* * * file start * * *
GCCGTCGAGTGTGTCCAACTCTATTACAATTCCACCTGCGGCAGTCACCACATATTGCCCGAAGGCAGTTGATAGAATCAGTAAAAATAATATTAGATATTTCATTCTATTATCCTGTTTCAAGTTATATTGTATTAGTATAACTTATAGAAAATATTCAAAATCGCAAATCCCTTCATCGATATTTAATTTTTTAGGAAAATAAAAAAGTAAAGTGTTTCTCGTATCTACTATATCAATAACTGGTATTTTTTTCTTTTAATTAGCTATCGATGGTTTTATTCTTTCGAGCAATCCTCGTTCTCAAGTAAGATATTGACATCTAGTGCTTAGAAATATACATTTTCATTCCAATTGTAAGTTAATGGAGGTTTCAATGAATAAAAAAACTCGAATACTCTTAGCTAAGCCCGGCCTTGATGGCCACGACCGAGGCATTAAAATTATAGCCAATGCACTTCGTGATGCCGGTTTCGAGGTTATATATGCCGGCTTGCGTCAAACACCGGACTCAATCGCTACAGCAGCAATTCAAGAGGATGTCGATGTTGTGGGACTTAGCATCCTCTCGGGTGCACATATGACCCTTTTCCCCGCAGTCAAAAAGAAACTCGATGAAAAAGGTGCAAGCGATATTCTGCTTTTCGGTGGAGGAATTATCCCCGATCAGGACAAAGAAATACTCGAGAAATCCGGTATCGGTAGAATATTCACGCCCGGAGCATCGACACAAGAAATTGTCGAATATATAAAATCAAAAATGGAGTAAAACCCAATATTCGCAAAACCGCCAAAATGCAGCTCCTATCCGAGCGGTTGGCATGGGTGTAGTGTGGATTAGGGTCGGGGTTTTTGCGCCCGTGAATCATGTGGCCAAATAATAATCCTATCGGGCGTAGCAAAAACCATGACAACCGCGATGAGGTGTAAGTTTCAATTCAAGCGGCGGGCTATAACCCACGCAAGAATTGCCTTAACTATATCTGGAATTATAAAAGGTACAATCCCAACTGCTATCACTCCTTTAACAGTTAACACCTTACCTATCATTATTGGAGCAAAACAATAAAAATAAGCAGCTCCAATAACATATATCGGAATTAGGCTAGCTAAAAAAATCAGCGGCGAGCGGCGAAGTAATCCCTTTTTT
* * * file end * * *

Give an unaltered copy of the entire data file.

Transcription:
GCCGTCGAGTGTGTCCAACTCTATTACAATTCCACCTGCGGCAGTCACCACATATTGCCCGAAGGCAGTTGATAGAATCAGTAAAAATAATATTAGATATTTCATTCTATTATCCTGTTTCAAGTTATATTGTATTAGTATAACTTATAGAAAATATTCAAAATCGCAAATCCCTTCATCGATATTTAATTTTTTAGGAAAATAAAAAAGTAAAGTGTTTCTCGTATCTACTATATCAATAACTGGTATTTTTTTCTTTTAATTAGCTATCGATGGTTTTATTCTTTCGAGCAATCCTCGTTCTCAAGTAAGATATTGACATCTAGTGCTTAGAAATATACATTTTCATTCCAATTGTAAGTTAATGGAGGTTTCAATGAATAAAAAAACTCGAATACTCTTAGCTAAGCCCGGCCTTGATGGCCACGACCGAGGCATTAAAATTATAGCCAATGCACTTCGTGATGCCGGTTTCGAGGTTATATATGCCGGCTTGCGTCAAACACCGGACTCAATCGCTACAGCAGCAATTCAAGAGGATGTCGATGTTGTGGGACTTAGCATCCTCTCGGGTGCACATATGACCCTTTTCCCCGCAGTCAAAAAGAAACTCGATGAAAAAGGTGCAAGCGATATTCTGCTTTTCGGTGGAGGAATTATCCCCGATCAGGACAAAGAAATACTCGAGAAATCCGGTATCGGTAGAATATTCACGCCCGGAGCATCGACACAAGAAATTGTCGAATATATAAAATCAAAAATGGAGTAAAACCCAATATTCGCAAAACCGCCAAAATGCAGCTCCTATCCGAGCGGTTGGCATGGGTGTAGTGTGGATTAGGGTCGGGGTTTTTGCGCCCGTGAATCATGTGGCCAAATAATAATCCTATCGGGCGTAGCAAAAACCATGACAACCGCGATGAGGTGTAAGTTTCAATTCAAGCGGCGGGCTATAACCCACGCAAGAATTGCCTTAACTATATCTGGAATTATAAAAGGTACAATCCCAACTGCTATCACTCCTTTAACAGTTAACACCTTACCTATCATTATTGGAGCAAAACAATAAAAATAAGCAGCTCCAATAACATATATCGGAATTAGGCTAGCTAAAAAAATCAGCGGCGAGCGGCGAAGTAATCCCTTTTTT